What is the Student Aid Index?

The Student Aid Index (SAI) is new to the 2024-25 FAFSA and replaces the Expected Family Contribution (EFC) when calculating financial need. The SAI is a result of the information provided by the student and their contributors on the FAFSA. SAI is an eligibility index that college financial aid staff use to determine how much financial aid you would receive if you were to attend their school. See more information about how aid is awarded

Pell Grant Eligibility Changes for 2024-25

Starting in the 2024-25 academic year, the amount of Federal Pell Grant is determined using factors such as the Student Aid Index (SAI) adjusted gross income, tax filing status, and the U.S. annual poverty level guidelines for family size and state of residence. 

The amount of Federal Pell Grant a student can be eligible to receive falls into three categories with the maximum and minimum Federal Pell Grant awards for 2024-25 noted below.  *The maximum and minimum Federal Pell Grant award amounts for 2024-25 are subject to change pending federal budget actions taken by Congress. 

  1. Maximum Federal Pell Grant Eligibility
    Student Aid Index is -1500 to 0.
    Maximum Federal Pell Grant award for 2024-25 = $7,395
  2. Calculated Scheduled Award (CSA)
    Maximum Federal Pell minus Student Aid Index
  3. Minimum Federal Pell Grant Eligibility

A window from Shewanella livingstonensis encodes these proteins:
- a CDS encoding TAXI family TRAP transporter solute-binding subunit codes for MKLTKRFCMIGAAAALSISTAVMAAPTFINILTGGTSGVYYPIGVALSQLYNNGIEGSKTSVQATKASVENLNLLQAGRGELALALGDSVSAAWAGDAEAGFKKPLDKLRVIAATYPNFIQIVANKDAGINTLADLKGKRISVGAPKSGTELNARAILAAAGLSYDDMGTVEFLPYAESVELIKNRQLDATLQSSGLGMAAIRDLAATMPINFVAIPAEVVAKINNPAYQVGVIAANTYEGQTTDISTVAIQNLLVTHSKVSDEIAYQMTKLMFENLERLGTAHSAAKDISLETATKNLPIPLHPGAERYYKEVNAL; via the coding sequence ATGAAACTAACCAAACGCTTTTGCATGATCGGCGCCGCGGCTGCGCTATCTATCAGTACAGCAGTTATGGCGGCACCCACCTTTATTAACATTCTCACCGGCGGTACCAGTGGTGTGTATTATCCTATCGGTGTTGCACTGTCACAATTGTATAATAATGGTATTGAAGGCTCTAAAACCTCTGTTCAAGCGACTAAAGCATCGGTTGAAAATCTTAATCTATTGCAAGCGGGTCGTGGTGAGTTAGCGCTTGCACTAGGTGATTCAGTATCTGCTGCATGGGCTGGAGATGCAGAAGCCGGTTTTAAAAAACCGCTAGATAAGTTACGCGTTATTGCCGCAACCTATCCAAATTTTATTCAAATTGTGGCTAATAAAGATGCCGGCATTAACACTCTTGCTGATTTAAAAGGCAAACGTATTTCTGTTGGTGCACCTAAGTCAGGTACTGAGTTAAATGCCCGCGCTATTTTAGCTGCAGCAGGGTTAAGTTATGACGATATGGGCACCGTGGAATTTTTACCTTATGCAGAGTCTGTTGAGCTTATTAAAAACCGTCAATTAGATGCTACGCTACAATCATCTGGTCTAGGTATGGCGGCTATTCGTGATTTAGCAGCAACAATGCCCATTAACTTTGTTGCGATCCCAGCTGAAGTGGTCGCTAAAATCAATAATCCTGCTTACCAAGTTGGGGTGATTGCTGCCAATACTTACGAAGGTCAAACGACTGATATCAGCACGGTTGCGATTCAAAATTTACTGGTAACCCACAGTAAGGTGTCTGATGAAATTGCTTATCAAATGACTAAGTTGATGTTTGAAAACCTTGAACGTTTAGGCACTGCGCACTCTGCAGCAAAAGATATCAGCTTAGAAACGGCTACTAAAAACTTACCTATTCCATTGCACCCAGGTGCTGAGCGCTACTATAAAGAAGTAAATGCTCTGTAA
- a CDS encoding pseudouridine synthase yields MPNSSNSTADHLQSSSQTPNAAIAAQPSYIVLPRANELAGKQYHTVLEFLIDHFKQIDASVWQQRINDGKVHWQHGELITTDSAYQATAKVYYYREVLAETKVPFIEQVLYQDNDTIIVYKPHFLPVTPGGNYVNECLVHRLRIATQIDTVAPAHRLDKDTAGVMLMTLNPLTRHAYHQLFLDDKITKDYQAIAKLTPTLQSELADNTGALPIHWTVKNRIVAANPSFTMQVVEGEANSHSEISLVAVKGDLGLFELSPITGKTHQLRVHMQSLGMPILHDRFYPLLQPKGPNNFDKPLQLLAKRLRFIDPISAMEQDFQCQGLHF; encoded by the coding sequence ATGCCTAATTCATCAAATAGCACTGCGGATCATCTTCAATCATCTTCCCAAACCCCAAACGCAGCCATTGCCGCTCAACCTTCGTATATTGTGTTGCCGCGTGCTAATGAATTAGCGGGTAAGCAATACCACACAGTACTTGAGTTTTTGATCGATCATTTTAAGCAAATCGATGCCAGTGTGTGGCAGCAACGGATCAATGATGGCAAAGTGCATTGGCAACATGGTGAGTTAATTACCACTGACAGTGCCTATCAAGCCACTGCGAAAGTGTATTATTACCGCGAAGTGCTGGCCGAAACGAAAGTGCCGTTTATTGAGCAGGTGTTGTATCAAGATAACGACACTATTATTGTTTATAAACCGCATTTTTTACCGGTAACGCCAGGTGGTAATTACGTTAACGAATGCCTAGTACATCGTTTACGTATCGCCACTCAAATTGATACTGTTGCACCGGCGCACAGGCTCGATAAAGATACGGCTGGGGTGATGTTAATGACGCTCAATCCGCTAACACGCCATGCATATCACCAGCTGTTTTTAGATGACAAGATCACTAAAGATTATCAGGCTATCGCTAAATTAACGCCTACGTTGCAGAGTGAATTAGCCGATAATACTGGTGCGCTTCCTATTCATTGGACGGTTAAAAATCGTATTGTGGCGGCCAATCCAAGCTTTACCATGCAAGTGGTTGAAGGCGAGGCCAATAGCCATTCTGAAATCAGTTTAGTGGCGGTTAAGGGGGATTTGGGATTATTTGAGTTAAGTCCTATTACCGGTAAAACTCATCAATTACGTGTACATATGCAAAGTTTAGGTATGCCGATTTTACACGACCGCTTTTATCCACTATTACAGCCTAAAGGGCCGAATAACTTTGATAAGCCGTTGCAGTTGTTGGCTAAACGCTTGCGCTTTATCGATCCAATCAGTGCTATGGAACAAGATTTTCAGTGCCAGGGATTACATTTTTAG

Do not qualify for a Maximum Federal Pell Grant or for a Calculated Scheduled Award because the Student Aid Index is too high and meets the eligibility for a minimum Federal Pell Grant based on the factors listed above.
    Minimum Federal Pell Grant award for 2024-25 = $740

Federal Student Aid Estimator is a tool available for students to get an early estimate of how much federal student aid they may be eligible for in the 2024-25 award year. Reminder, this is an estimator and not the FAFSA. Learn more and complete the Federal Student Aid Estimator.

 

Enrollment Intensity 
For 2024-25, the enrollment statuses used to award the Pell Grant will be replaced with a new term called “enrollment intensity.” Previously, Pell Grants were awarded based on full-time (12 or more hours), three-quarter-time (9-11 credit hours), half-time (6-8 credit hours) or less-than-half-time (1-5 credit hours) enrollment statuses.

Enrollment intensity is the percentage of full-time enrollment at which a student is enrolled, rounded to the nearest whole percent. 

Example:
Full-time enrollment is 12 or more credit hours and the student is enrolled in 7 credit hours. The enrollment intensity would be (7/12) x 100% = 58%. The student’s scheduled Pell Grant award is then multiplied by the student’s enrollment intensity percentage to determine the Annual Pell Grant Award.


2024-25 Financial Aid Notifications
Financial aid offices will not be receiving FAFSA information from ED until the first half of March. This will cause delays in 2024-25 financial aid packaging and award notifications going out to students from colleges.

 

Stay Informed about 2024-25 FAFSA Changes and Receive Up-to-date Notifications and Information
To ensure you receive future updates, log in to your StudentAid.gov account and confirm ED has your current email address.

 

We Are Here to Help!
Harper College offers FAFSA/Alternative Application Workshops, assistance in the One Stop and via an appointment

 

 

Last Updated: 2/1/24